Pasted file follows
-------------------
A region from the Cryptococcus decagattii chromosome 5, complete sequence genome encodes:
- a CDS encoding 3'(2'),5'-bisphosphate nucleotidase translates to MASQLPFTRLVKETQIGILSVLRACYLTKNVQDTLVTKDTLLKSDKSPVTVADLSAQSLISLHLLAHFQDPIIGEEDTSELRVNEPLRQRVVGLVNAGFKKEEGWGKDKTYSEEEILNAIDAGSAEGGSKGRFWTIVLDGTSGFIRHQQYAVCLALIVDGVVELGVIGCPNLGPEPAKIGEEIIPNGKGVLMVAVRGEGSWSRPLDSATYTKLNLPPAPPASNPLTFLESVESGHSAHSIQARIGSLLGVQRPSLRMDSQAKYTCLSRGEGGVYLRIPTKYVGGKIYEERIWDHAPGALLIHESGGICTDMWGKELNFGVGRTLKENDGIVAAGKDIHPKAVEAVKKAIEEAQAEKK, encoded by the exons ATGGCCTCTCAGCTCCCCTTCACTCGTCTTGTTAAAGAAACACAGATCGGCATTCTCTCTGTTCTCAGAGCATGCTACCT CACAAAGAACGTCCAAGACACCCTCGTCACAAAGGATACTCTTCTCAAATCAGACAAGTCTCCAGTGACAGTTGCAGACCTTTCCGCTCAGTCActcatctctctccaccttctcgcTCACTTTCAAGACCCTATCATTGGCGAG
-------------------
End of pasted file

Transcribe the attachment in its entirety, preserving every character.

A region from the Cryptococcus decagattii chromosome 5, complete sequence genome encodes:
- a CDS encoding 3'(2'),5'-bisphosphate nucleotidase translates to MASQLPFTRLVKETQIGILSVLRACYLTKNVQDTLVTKDTLLKSDKSPVTVADLSAQSLISLHLLAHFQDPIIGEEDTSELRVNEPLRQRVVGLVNAGFKKEEGWGKDKTYSEEEILNAIDAGSAEGGSKGRFWTIVLDGTSGFIRHQQYAVCLALIVDGVVELGVIGCPNLGPEPAKIGEEIIPNGKGVLMVAVRGEGSWSRPLDSATYTKLNLPPAPPASNPLTFLESVESGHSAHSIQARIGSLLGVQRPSLRMDSQAKYTCLSRGEGGVYLRIPTKYVGGKIYEERIWDHAPGALLIHESGGICTDMWGKELNFGVGRTLKENDGIVAAGKDIHPKAVEAVKKAIEEAQAEKK, encoded by the exons ATGGCCTCTCAGCTCCCCTTCACTCGTCTTGTTAAAGAAACACAGATCGGCATTCTCTCTGTTCTCAGAGCATGCTACCT CACAAAGAACGTCCAAGACACCCTCGTCACAAAGGATACTCTTCTCAAATCAGACAAGTCTCCAGTGACAGTTGCAGACCTTTCCGCTCAGTCActcatctctctccaccttctcgcTCACTTTCAAGACCCTATCATTGGCGAG